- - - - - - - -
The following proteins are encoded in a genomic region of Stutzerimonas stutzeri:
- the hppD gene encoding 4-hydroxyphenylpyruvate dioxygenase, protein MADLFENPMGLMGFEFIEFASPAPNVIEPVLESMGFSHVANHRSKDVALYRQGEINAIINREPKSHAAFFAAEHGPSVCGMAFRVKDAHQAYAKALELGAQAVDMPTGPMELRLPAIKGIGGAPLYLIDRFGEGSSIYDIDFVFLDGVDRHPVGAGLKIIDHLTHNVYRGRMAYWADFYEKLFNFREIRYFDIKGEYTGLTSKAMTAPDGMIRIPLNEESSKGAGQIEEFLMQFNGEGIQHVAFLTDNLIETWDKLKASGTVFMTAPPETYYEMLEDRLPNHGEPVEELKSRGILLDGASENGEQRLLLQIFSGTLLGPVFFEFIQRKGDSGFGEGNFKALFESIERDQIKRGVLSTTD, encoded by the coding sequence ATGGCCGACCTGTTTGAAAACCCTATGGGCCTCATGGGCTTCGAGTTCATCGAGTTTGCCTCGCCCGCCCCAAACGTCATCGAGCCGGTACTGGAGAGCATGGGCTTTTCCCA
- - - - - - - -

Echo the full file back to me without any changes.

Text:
The following proteins are encoded in a genomic region of Stutzerimonas stutzeri:
- the hppD gene encoding 4-hydroxyphenylpyruvate dioxygenase, protein MADLFENPMGLMGFEFIEFASPAPNVIEPVLESMGFSHVANHRSKDVALYRQGEINAIINREPKSHAAFFAAEHGPSVCGMAFRVKDAHQAYAKALELGAQAVDMPTGPMELRLPAIKGIGGAPLYLIDRFGEGSSIYDIDFVFLDGVDRHPVGAGLKIIDHLTHNVYRGRMAYWADFYEKLFNFREIRYFDIKGEYTGLTSKAMTAPDGMIRIPLNEESSKGAGQIEEFLMQFNGEGIQHVAFLTDNLIETWDKLKASGTVFMTAPPETYYEMLEDRLPNHGEPVEELKSRGILLDGASENGEQRLLLQIFSGTLLGPVFFEFIQRKGDSGFGEGNFKALFESIERDQIKRGVLSTTD, encoded by the coding sequence ATGGCCGACCTGTTTGAAAACCCTATGGGCCTCATGGGCTTCGAGTTCATCGAGTTTGCCTCGCCCGCCCCAAACGTCATCGAGCCGGTACTGGAGAGCATGGGCTTTTCCCA